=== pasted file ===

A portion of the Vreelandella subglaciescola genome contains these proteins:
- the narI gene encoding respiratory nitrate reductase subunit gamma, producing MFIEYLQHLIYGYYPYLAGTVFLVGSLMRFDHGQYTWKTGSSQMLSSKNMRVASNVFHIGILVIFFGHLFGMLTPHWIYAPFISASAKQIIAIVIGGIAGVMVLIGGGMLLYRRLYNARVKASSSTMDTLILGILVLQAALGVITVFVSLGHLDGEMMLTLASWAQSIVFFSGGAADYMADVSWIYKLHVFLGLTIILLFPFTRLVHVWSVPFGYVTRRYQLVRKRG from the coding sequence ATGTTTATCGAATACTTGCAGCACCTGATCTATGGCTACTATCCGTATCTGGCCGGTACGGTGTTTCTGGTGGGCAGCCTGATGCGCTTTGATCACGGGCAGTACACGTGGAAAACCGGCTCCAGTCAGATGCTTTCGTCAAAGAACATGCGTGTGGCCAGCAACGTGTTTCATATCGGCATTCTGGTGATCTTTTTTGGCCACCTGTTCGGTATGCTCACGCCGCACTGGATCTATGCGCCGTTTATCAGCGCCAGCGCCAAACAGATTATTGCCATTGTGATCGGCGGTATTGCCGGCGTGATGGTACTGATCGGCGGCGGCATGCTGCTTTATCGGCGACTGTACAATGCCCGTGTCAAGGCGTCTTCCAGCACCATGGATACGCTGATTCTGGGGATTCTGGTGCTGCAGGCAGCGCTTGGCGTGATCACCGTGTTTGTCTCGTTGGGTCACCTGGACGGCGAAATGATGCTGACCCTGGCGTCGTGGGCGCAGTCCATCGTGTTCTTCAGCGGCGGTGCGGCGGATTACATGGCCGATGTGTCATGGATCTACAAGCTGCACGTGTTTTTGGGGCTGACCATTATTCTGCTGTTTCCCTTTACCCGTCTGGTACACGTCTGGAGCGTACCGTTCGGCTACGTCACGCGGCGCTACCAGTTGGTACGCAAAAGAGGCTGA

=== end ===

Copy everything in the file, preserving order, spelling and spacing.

A portion of the Vreelandella subglaciescola genome contains these proteins:
- the narI gene encoding respiratory nitrate reductase subunit gamma, producing MFIEYLQHLIYGYYPYLAGTVFLVGSLMRFDHGQYTWKTGSSQMLSSKNMRVASNVFHIGILVIFFGHLFGMLTPHWIYAPFISASAKQIIAIVIGGIAGVMVLIGGGMLLYRRLYNARVKASSSTMDTLILGILVLQAALGVITVFVSLGHLDGEMMLTLASWAQSIVFFSGGAADYMADVSWIYKLHVFLGLTIILLFPFTRLVHVWSVPFGYVTRRYQLVRKRG from the coding sequence ATGTTTATCGAATACTTGCAGCACCTGATCTATGGCTACTATCCGTATCTGGCCGGTACGGTGTTTCTGGTGGGCAGCCTGATGCGCTTTGATCACGGGCAGTACACGTGGAAAACCGGCTCCAGTCAGATGCTTTCGTCAAAGAACATGCGTGTGGCCAGCAACGTGTTTCATATCGGCATTCTGGTGATCTTTTTTGGCCACCTGTTCGGTATGCTCACGCCGCACTGGATCTATGCGCCGTTTATCAGCGCCAGCGCCAAACAGATTATTGCCATTGTGATCGGCGGTATTGCCGGCGTGATGGTACTGATCGGCGGCGGCATGCTGCTTTATCGGCGACTGTACAATGCCCGTGTCAAGGCGTCTTCCAGCACCATGGATACGCTGATTCTGGGGATTCTGGTGCTGCAGGCAGCGCTTGGCGTGATCACCGTGTTTGTCTCGTTGGGTCACCTGGACGGCGAAATGATGCTGACCCTGGCGTCGTGGGCGCAGTCCATCGTGTTCTTCAGCGGCGGTGCGGCGGATTACATGGCCGATGTGTCATGGATCTACAAGCTGCACGTGTTTTTGGGGCTGACCATTATTCTGCTGTTTCCCTTTACCCGTCTGGTACACGTCTGGAGCGTACCGTTCGGCTACGTCACGCGGCGCTACCAGTTGGTACGCAAAAGAGGCTGA